For each position, three variables were evaluated: (1) the prevalence of each lateral occlusion scheme (2) the average number of contacting teeth and (3) the percentage of each contacting tooth. All the variables were blotted in bar diagrams. For the last two variables, the maxillary and mandibular teeth contacts were distinguished. In addition, for the average number of contacting teeth, the Kruskall-Wallis test was used to determine the presence of a statistical difference between the different positions (p=0.05). When a significant difference was observed, the Mann-Whitney test was used forpost-hoc analysis. Further, the difference in the number of teeth in contact between the pre-treatment models and each of the two wax-up models, and between the two wax-up models was evaluated by the Mann-Whitney test (p=0.05). The same test was applied to evaluate the difference between maxillary and mandibular arches for each position.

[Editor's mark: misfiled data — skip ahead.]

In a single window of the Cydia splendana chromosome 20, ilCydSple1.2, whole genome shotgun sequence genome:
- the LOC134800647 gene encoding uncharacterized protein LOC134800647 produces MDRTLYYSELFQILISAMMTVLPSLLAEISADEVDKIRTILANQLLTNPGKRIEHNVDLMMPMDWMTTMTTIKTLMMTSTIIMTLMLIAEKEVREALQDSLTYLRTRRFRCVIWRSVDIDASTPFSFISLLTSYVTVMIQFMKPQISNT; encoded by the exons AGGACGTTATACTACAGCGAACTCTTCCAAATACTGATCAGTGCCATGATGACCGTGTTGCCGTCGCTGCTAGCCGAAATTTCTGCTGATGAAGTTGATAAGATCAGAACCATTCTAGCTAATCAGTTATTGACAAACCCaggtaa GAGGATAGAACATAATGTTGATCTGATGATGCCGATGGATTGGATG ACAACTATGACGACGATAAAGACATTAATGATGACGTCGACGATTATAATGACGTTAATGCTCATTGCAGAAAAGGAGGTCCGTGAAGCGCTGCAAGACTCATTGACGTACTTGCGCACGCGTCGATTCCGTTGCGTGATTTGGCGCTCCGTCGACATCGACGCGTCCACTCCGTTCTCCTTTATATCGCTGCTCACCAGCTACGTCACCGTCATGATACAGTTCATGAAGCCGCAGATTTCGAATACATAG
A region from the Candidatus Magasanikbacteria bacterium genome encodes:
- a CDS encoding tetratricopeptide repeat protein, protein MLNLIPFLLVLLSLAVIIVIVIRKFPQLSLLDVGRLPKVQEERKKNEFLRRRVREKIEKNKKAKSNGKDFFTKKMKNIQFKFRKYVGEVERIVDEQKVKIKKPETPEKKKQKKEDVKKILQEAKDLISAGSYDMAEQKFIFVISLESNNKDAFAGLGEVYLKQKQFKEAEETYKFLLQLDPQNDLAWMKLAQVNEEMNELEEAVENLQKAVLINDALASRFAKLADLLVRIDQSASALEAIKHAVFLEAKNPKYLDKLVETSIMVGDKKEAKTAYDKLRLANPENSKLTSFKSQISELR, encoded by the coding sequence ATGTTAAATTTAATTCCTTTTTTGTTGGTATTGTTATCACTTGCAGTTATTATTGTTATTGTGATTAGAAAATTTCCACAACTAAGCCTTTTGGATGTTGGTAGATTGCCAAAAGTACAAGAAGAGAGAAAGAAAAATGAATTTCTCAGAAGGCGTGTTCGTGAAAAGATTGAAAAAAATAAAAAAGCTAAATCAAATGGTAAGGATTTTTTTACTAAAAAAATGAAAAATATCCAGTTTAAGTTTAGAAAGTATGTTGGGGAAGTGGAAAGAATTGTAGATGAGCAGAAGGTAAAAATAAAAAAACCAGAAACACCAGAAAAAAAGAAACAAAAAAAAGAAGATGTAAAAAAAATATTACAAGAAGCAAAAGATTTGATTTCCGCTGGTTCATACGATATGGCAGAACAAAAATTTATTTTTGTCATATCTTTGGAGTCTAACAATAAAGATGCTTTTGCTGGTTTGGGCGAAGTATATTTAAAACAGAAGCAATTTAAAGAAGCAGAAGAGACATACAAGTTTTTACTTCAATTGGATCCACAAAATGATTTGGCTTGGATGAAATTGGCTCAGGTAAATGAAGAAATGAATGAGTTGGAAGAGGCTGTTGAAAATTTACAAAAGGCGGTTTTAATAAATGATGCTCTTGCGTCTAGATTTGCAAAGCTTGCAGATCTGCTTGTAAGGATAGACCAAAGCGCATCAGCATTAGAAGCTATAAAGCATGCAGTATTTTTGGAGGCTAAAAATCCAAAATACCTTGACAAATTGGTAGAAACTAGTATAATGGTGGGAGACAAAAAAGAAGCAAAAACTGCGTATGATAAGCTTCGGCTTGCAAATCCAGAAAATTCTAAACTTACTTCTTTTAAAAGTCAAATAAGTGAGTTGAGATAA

Prevalence of lateral occlusion scheme

As the excursion increases, the lateral occlusion scheme changes for all the evaluated models (Figure 4). Overall, the models exhibited similar patterns of lateral occlusion alterations. For the pre-treatment models (Figure 4A), the prevalence of canine-guided occlusion had increased minimally through the excursion (from 30% to 45%). There was a tendency for the group function occlusion to reduce with increased excursion (from 65% to 20%). The single tooth occlusion had a tendency to increase with increased lateral excursion.

Figure 4 Proportion of each lateral occlusion scheme in each excursive position. (A) Pre-treatment models; (B) Conventional wax-up models; (C) Digital wax-up models